I haven’t seen UCLA WR Jordan Lasley’s name on any lists – but he’s a junior, so could declare – one assumes Mora is done at coach and that always means undecided juniors lean to declaring unless a quick appointment is made and a recruitment job is done.  Anyway, he stood out – so if the Bruins make a Bowl game, he’ll be my focus.

I’ve seen UCLA LB Kenny Young ranked all over the place.  I like him, but I don’t know if he has that extra burst that would make him a top 100 pick.  He has good size, although is a little “high cut” (scouting term which means long legs and a shorter torso, making winning the leverage battle harder).  He was around the ball a bunch and showed he can get good depth in his zone drops.  If you matchup with him in man coverage, there’s the speed question.

My focus for Southern Cal was LB Cameron Smith.  Like Young, he was active, usually around the ball.  He’s aggressive, sometimes too much so as he takes false steps on what he first sees.  When UCLA used play fakes or mis-directions, he was out of position. He’s willing to take on blockers ar full speed, but needs a little refinement to help him get off blocks.  I wasn’t sure earlier in the year if he was a top athlete – I didn’t think that so much in this one, but if he does declare, I’ll be watching his Combine numbers.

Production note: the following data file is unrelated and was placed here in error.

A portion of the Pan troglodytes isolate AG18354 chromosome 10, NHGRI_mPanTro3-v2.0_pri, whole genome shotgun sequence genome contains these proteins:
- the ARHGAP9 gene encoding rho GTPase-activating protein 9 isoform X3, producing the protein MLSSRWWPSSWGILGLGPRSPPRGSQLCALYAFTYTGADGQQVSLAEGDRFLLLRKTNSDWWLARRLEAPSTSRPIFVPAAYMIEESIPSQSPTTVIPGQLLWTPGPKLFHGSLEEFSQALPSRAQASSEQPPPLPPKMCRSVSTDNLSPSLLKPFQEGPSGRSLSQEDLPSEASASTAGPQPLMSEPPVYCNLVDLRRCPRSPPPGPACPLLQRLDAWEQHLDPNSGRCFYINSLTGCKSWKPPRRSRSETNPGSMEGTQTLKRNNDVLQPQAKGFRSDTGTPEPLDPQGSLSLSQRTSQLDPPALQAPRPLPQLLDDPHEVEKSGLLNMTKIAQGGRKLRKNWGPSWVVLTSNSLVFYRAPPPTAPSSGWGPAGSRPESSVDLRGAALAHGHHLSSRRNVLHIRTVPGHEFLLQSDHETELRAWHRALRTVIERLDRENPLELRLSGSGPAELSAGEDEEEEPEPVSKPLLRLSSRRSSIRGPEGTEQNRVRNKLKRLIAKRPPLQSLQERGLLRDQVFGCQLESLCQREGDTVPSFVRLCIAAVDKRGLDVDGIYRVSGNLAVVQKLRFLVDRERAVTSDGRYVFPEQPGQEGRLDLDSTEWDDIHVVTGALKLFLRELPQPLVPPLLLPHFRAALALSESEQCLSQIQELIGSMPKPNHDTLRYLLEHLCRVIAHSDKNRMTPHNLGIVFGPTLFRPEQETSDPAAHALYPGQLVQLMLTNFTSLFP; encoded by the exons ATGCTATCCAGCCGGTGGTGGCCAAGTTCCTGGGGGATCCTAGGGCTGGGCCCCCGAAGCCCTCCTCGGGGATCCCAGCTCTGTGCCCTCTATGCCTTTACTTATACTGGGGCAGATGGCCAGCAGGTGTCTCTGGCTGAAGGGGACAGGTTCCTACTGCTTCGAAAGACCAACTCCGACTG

After Notre Dame made UK TV for the first time last week, this week it was the turn of Washington.  They have several quality prospects and I can see 4 or 5 being top 100 picks.  I’ve been looking forward to seeing WR Dante Pettis the most and he didn’t disappoint with 6 catches for 94 yards.  I loved how he caught the ball naturally away from his body.  After the catch, there’s no wasted motion and as Rod Gilmore mentioned in commentary, he’s smooth – and likely to run faster at the Combine than some think.  His punt return ability is clearly outstanding, although quite why anyone kicks to him, I don’t know!  I think he’s a day two talent for sure, and it wouldn’t be a massive shock if he was a first rounder either – although I do need to study him a little more.